Running on the "Status Treadmill"?
Ciarimboli, Erin Beth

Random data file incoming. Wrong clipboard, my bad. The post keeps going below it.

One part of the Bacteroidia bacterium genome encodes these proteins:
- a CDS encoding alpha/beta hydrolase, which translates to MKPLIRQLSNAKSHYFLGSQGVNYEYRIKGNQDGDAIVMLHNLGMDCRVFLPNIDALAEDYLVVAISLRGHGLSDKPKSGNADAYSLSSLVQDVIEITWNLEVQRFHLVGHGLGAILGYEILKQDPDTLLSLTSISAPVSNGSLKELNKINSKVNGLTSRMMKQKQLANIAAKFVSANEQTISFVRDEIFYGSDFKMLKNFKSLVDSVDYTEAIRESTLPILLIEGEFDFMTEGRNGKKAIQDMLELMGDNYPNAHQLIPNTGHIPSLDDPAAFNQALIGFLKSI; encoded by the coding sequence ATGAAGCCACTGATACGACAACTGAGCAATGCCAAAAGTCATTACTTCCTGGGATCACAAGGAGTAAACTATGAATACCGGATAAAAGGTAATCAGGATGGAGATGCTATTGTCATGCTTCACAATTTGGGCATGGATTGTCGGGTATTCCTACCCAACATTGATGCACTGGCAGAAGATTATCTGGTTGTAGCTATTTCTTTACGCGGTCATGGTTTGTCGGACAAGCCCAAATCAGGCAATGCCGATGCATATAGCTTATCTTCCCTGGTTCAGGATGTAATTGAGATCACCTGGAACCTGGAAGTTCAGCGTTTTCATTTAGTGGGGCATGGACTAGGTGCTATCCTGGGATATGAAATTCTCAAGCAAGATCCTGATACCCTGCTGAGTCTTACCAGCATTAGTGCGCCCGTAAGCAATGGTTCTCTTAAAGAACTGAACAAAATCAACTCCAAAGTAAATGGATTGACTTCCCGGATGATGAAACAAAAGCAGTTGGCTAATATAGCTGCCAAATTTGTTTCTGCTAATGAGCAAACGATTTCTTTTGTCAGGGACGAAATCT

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Despite efforts to combat rising college costs via significant federal, state, and institutional investments in student financial aid, enrollment in higher education remains woefully stratified by family income. In recent years, critics have decried the most wealthy and selective colleges for failing to utilize their abundant endowment wealth to recruit, enroll, and retain a greater number of low-income students, particularly as sticker prices continue to rise at rates higher than inflation. Many of the wealthiest private institutions—with endowments well over $500 million—have Pell Grant enrollments below 20%, compared to the 35% of students nationally receiving Pell. In response to these concerns of access, affordability, and the practice of so-called “endowment hoarding,” Congress launched two inquiries targeting wealthy colleges in 2008 and 2016. The present study explores the nexus of these two requests, focusing on the role of institutional endowments in promoting access to wealthy, private colleges and universities. Two specific research questions framed this analysis. First, how do endowment spending, priorities, and policies differ among private colleges with over $1 billion in institutional assets, given multiple missions and institutional types? Second, how do these schools’ endowments contribute to institutional financial aid policy and spending, and ultimately, low-income student access? Using content analysis, I systematically analyzed a sample of 30 universities’ responses to the Congressional inquiries in both 2008 and 2016. Findings suggest significant heterogeneity in institutional spending and priorities, multiple definitions of student financial need and subsequent approaches to distributing financial aid, and consequently, differential roles of endowments in supporting institutional needs. While many argue for a governmental role in imposing greater regulatory controls over endowment spending, advocates must be aware of the risks of imposing one-size-fits-all policy solutions in attempts to compel rich private institutions to spend more of their endowment resources. I conclude by offering several implications for policymakers seeking to contain college costs and encourage greater endowment spending, as well as for practitioners attempting to increase low-income student enrollment while also ensuring long-term endowment sustainability.